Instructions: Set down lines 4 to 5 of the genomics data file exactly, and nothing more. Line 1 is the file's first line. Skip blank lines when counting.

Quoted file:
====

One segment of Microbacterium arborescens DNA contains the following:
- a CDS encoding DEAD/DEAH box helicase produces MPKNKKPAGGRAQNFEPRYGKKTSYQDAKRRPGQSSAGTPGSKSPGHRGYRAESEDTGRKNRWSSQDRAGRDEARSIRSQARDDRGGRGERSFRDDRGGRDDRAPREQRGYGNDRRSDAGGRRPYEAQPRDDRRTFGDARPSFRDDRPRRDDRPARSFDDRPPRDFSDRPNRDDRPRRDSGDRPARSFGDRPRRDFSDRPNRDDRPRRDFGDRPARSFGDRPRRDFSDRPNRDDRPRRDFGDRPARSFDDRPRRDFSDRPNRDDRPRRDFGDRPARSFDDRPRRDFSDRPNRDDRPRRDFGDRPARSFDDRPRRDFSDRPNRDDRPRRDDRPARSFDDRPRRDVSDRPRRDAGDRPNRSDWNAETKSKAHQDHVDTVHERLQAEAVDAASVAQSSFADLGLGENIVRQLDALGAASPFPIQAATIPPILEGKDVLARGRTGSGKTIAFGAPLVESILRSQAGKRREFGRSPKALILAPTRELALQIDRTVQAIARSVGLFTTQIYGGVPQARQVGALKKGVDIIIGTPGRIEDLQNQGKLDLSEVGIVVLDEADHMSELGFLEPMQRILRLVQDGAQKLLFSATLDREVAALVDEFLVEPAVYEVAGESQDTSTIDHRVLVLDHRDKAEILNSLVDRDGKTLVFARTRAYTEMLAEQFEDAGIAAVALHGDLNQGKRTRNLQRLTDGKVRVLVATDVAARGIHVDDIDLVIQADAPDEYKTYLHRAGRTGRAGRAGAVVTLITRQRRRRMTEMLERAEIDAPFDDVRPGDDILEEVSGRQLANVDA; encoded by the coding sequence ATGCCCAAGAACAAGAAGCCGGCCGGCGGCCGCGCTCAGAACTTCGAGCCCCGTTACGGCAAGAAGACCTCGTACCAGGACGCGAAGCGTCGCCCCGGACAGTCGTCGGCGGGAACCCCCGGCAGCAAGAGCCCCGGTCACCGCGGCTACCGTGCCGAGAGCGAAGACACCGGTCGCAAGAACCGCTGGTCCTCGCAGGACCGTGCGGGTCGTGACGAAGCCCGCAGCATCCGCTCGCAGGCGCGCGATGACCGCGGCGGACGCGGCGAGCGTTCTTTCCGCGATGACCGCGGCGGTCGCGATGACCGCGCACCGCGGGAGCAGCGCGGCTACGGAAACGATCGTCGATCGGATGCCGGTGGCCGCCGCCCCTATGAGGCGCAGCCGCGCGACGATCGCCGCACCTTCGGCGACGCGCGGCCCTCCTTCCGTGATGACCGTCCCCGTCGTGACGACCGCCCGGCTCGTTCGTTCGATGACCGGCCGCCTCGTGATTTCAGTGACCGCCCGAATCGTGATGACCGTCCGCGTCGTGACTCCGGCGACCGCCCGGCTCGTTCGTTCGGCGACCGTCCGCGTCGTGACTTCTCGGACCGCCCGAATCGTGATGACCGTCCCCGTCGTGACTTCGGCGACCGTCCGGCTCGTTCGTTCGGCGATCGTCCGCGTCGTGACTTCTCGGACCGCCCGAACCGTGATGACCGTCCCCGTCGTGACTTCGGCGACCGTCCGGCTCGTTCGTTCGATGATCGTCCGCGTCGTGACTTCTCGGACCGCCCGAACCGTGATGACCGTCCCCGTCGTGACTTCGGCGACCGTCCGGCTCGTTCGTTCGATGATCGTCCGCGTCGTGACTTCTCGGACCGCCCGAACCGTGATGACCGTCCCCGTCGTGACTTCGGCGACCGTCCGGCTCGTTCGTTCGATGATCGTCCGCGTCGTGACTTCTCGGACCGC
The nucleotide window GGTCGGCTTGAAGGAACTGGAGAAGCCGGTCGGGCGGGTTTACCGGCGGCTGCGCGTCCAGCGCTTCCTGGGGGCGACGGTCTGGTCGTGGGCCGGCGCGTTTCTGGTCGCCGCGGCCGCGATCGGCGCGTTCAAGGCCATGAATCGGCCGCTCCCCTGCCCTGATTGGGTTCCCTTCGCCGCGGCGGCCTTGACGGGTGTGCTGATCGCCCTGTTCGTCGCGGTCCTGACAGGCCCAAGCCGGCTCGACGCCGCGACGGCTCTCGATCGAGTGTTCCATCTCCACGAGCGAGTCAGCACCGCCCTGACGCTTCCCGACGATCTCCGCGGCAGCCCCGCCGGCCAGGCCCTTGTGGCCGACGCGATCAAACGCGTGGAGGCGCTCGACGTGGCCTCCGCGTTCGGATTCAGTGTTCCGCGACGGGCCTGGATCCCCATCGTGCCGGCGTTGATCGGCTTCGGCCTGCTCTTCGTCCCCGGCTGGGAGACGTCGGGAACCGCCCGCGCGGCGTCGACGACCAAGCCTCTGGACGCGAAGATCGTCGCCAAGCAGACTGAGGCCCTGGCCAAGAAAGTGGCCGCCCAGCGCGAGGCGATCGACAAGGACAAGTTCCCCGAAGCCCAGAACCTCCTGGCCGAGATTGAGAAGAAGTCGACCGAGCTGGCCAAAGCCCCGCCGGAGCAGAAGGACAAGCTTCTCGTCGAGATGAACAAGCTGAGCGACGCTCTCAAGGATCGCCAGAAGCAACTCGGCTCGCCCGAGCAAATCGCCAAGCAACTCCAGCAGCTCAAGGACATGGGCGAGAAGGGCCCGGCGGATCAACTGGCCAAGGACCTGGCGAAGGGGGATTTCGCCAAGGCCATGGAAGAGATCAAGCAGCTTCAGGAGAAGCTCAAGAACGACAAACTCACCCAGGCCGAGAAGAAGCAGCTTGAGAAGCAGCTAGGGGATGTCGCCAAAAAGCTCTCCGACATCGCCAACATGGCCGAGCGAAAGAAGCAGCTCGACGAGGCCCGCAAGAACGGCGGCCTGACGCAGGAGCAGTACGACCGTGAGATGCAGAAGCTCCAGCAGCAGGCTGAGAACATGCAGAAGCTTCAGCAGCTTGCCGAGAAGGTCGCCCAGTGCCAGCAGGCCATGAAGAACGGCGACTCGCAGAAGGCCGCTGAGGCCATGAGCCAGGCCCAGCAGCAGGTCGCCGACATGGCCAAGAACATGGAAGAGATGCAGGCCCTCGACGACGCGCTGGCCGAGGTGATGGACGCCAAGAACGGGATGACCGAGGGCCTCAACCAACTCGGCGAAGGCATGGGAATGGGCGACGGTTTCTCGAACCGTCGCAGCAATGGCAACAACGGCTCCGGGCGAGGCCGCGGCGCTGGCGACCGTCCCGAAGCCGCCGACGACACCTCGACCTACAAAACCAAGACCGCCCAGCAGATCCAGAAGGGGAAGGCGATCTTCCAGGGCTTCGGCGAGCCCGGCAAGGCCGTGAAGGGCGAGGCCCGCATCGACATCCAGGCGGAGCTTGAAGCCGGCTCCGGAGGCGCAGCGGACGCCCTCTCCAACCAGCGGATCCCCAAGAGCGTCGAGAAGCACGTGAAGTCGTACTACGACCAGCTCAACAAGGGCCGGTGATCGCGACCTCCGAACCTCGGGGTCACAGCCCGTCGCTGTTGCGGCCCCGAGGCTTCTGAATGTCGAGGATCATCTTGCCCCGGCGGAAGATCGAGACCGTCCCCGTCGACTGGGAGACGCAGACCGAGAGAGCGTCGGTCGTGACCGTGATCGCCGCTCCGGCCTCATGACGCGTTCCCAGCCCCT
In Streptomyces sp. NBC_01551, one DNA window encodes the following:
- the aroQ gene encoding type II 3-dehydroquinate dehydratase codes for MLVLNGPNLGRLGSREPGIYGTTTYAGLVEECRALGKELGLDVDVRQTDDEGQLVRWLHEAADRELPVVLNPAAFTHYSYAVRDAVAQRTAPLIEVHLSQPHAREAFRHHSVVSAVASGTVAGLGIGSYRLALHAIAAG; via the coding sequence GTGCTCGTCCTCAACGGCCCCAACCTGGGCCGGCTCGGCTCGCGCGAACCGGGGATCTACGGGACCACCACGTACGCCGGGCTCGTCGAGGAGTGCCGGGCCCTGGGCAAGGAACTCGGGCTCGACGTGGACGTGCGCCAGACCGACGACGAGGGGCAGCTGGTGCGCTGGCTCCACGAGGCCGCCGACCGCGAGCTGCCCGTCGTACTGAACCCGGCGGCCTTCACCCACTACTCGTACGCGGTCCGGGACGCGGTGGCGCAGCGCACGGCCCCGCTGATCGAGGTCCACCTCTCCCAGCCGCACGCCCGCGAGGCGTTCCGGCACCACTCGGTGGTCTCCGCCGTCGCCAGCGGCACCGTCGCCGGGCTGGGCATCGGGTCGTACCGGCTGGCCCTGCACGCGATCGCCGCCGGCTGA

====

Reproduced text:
In Streptomyces sp. NBC_01551, one DNA window encodes the following:
- the aroQ gene encoding type II 3-dehydroquinate dehydratase codes for MLVLNGPNLGRLGSREPGIYGTTTYAGLVEECRALGKELGLDVDVRQTDDEGQLVRWLHEAADRELPVVLNPAAFTHYSYAVRDAVAQRTAPLIEVHLSQPHAREAFRHHSVVSAVASGTVAGLGIGSYRLALHAIAAG; via the coding sequence GTGCTCGTCCTCAACGGCCCCAACCTGGGCCGGCTCGGCTCGCGCGAACCGGGGATCTACGGGACCACCACGTACGCCGGGCTCGTCGAGGAGTGCCGGGCCCTGGGCAAGGAACTCGGGCTCGACGTGGACGTGCGCCAGACCGACGACGAGGGGCAGCTGGTGCGCTGGCTCCACGAGGCCGCCGACCGCGAGCTGCCCGTCGTACTGAACCCGGCGGCCTTCACCCACTACTCGTACGCGGTCCGGGACGCGGTGGCGCAGCGCACGGCCCCGCTGATCGAGGTCCACCTCTCCCAGCCGCACGCCCGCGAGGCGTTCCGGCACCACTCGGTGGTCTCCGCCGTCGCCAGCGGCACCGTCGCCGGGCTGGGCATCGGGTCGTACCGGCTGGCCCTGCACGCGATCGCCGCCGGCTGA